Vermont Selects Operators To Launch Sports Betting In January

December 13, 2023
Sports betting is set to launch in Vermont next month following the selection of three operators by state regulators on Tuesday.

Sports betting is set to launch in Vermont next month following the selection of three operators to offer online betting by state regulators on Tuesday (December 12).

The Vermont Department of Liquor and Lottery (DLL) announced that it had selected FanDuel, DraftKings and Fanatics to be the state’s three licensed mobile sports-betting operators after a competitive bidding process.

The department said that legal sports wagering will begin on January 11.

After Governor Phil Scott signed House Bill 127 into law in June, the DLL was tasked with selecting up to six operators to offer mobile wagering in the state via a process in which operators would be graded on a set of criteria that included their proposed revenue share to the state.

“I first proposed Vermont legalize sports wagering several years ago, and it’s good to see it come to fruition,” Scott said in a statement Tuesday. “Vermonters and visitors alike will soon be able to access a regulated sports wagering marketplace, which will come with important consumer protections and generate revenue for the state.”

Operators were required to submit a proposed adjusted gross revenue share of at least 20 percent, and would receive additional points towards their score if their share exceeded thresholds of 30 percent, 40 percent and 50 percent.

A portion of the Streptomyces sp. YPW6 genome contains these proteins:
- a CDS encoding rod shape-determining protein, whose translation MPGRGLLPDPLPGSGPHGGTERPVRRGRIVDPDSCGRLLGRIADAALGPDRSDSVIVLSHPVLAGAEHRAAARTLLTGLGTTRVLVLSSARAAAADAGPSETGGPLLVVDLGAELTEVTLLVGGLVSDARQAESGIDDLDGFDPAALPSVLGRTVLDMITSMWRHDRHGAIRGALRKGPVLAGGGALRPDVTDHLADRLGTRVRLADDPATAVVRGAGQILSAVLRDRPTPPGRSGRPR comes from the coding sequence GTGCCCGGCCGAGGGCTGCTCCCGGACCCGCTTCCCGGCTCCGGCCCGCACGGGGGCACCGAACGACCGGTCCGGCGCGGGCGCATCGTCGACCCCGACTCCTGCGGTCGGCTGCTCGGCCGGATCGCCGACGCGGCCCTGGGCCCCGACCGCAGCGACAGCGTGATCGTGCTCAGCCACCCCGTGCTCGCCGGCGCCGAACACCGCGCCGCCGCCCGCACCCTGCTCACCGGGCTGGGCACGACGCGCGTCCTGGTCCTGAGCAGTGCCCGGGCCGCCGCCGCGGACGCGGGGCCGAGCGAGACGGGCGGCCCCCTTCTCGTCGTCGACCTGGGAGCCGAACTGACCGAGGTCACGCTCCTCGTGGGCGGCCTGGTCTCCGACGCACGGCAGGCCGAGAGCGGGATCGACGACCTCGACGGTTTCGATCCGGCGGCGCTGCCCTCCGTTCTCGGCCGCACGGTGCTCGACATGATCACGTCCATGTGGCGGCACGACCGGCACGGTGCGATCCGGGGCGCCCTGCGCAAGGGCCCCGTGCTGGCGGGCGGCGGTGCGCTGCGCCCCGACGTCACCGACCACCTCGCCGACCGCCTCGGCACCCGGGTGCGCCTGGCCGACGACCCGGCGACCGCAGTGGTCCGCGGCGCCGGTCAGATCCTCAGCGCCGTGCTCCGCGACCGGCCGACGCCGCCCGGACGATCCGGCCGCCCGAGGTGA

Wendy Knight, commissioner of the DLL, told local news outlet Vermont Public that FanDuel will pay a 33 percent revenue share to the state, while DraftKings and Fanatics will pay a 31 percent share.

The adjusted gross revenue share allows for federal excise tax payments to be deducted, but does not permit deductions for promotional play.

The three companies will also have to pay a $550,000 operator fee for a six-year term.

Knight also disclosed that five outlets had applied, with BetMGM and Penn Entertainment’s ESPN BET being the two that were not selected, adding that Penn was missing documents in its application, while BetMGM had proposed a revenue-sharing model that would be based on how many operators were selected.

The state has projected $7m in revenue sharing payments in its first year of operation.

According to Vixio GamblingCompliance research, Vermont's sports-betting market is projected to generate about $28m in gross gaming revenue in 2024, and about $47m in 2027 upon further maturity.

Operators were allowed to begin marketing their brands and pre-registering players effective Tuesday, as the contracts have been fully executed.

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